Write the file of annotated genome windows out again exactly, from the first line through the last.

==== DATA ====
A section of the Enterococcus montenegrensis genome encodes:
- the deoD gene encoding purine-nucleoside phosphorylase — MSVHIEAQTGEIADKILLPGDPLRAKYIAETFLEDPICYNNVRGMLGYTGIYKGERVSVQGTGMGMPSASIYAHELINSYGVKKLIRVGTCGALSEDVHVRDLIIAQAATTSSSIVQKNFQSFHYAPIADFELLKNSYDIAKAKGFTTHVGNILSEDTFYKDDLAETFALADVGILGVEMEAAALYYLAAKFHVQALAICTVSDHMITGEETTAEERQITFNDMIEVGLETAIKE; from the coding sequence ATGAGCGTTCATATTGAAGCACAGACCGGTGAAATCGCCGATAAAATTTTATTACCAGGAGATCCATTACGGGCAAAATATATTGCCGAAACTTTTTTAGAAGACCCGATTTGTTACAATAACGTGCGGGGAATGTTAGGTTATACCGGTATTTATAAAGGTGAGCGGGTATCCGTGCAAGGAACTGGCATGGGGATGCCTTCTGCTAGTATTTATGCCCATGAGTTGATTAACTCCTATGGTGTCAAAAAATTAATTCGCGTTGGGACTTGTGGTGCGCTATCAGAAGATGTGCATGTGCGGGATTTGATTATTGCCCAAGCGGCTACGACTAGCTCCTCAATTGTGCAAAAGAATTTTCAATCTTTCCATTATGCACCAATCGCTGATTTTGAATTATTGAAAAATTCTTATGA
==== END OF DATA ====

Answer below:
A section of the Enterococcus montenegrensis genome encodes:
- the deoD gene encoding purine-nucleoside phosphorylase — MSVHIEAQTGEIADKILLPGDPLRAKYIAETFLEDPICYNNVRGMLGYTGIYKGERVSVQGTGMGMPSASIYAHELINSYGVKKLIRVGTCGALSEDVHVRDLIIAQAATTSSSIVQKNFQSFHYAPIADFELLKNSYDIAKAKGFTTHVGNILSEDTFYKDDLAETFALADVGILGVEMEAAALYYLAAKFHVQALAICTVSDHMITGEETTAEERQITFNDMIEVGLETAIKE; from the coding sequence ATGAGCGTTCATATTGAAGCACAGACCGGTGAAATCGCCGATAAAATTTTATTACCAGGAGATCCATTACGGGCAAAATATATTGCCGAAACTTTTTTAGAAGACCCGATTTGTTACAATAACGTGCGGGGAATGTTAGGTTATACCGGTATTTATAAAGGTGAGCGGGTATCCGTGCAAGGAACTGGCATGGGGATGCCTTCTGCTAGTATTTATGCCCATGAGTTGATTAACTCCTATGGTGTCAAAAAATTAATTCGCGTTGGGACTTGTGGTGCGCTATCAGAAGATGTGCATGTGCGGGATTTGATTATTGCCCAAGCGGCTACGACTAGCTCCTCAATTGTGCAAAAGAATTTTCAATCTTTCCATTATGCACCAATCGCTGATTTTGAATTATTGAAAAATTCTTATGA